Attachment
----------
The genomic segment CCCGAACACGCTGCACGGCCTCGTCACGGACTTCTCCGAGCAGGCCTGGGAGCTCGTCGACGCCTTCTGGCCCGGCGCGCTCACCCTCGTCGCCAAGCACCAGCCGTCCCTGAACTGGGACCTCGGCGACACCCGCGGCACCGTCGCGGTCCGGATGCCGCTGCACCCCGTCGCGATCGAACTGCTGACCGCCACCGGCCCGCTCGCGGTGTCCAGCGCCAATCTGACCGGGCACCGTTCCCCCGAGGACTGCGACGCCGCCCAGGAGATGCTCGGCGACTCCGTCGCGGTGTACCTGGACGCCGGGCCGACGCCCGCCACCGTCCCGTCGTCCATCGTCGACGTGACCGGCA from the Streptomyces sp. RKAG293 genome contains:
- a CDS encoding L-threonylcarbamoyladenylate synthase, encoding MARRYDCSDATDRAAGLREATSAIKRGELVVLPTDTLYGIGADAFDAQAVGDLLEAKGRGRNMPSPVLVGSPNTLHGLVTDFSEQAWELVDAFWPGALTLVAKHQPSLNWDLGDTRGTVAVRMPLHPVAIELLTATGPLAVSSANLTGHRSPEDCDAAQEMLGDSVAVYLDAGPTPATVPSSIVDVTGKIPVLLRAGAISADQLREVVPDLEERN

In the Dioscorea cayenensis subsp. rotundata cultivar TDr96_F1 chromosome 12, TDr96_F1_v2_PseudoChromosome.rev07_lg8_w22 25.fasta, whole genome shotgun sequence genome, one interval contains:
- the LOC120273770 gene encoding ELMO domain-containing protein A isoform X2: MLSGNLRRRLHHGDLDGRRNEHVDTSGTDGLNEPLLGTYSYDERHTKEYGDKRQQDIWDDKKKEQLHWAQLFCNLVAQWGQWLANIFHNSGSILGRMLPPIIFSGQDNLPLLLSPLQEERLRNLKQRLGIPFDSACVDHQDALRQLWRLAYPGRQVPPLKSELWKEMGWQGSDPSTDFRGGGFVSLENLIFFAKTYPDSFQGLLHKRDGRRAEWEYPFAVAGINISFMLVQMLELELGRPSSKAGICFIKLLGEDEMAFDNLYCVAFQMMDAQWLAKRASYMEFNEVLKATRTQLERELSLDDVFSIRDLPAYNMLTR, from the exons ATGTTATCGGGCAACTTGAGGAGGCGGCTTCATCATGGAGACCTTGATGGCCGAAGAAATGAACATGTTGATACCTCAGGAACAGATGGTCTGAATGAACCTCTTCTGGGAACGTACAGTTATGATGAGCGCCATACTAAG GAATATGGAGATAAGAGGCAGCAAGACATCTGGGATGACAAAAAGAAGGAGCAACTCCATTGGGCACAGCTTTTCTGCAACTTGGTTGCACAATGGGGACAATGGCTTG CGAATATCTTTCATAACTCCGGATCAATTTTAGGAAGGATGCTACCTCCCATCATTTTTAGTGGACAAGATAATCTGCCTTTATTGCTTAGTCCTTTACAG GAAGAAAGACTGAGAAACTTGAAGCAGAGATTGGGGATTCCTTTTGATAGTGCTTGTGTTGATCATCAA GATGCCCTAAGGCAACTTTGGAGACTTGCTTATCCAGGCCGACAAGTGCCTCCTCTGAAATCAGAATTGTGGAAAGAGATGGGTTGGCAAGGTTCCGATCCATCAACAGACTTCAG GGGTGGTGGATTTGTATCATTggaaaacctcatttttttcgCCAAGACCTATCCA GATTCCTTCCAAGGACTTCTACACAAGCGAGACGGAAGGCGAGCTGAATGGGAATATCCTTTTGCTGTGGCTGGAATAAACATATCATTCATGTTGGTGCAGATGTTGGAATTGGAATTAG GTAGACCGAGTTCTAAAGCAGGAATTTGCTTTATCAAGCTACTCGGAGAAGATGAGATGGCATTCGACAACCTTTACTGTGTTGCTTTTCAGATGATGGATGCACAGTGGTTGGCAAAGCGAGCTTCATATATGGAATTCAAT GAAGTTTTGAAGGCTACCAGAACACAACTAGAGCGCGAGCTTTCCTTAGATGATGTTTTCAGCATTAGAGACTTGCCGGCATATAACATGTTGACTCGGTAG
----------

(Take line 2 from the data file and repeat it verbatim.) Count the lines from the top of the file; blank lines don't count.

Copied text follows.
- a CDS encoding L-threonylcarbamoyladenylate synthase, encoding MARRYDCSDATDRAAGLREATSAIKRGELVVLPTDTLYGIGADAFDAQAVGDLLEAKGRGRNMPSPVLVGSPNTLHGLVTDFSEQAWELVDAFWPGALTLVAKHQPSLNWDLGDTRGTVAVRMPLHPVAIELLTATGPLAVSSANLTGHRSPEDCDAAQEMLGDSVAVYLDAGPTPATVPSSIVDVTGKIPVLLRAGAISADQLREVVPDLEERN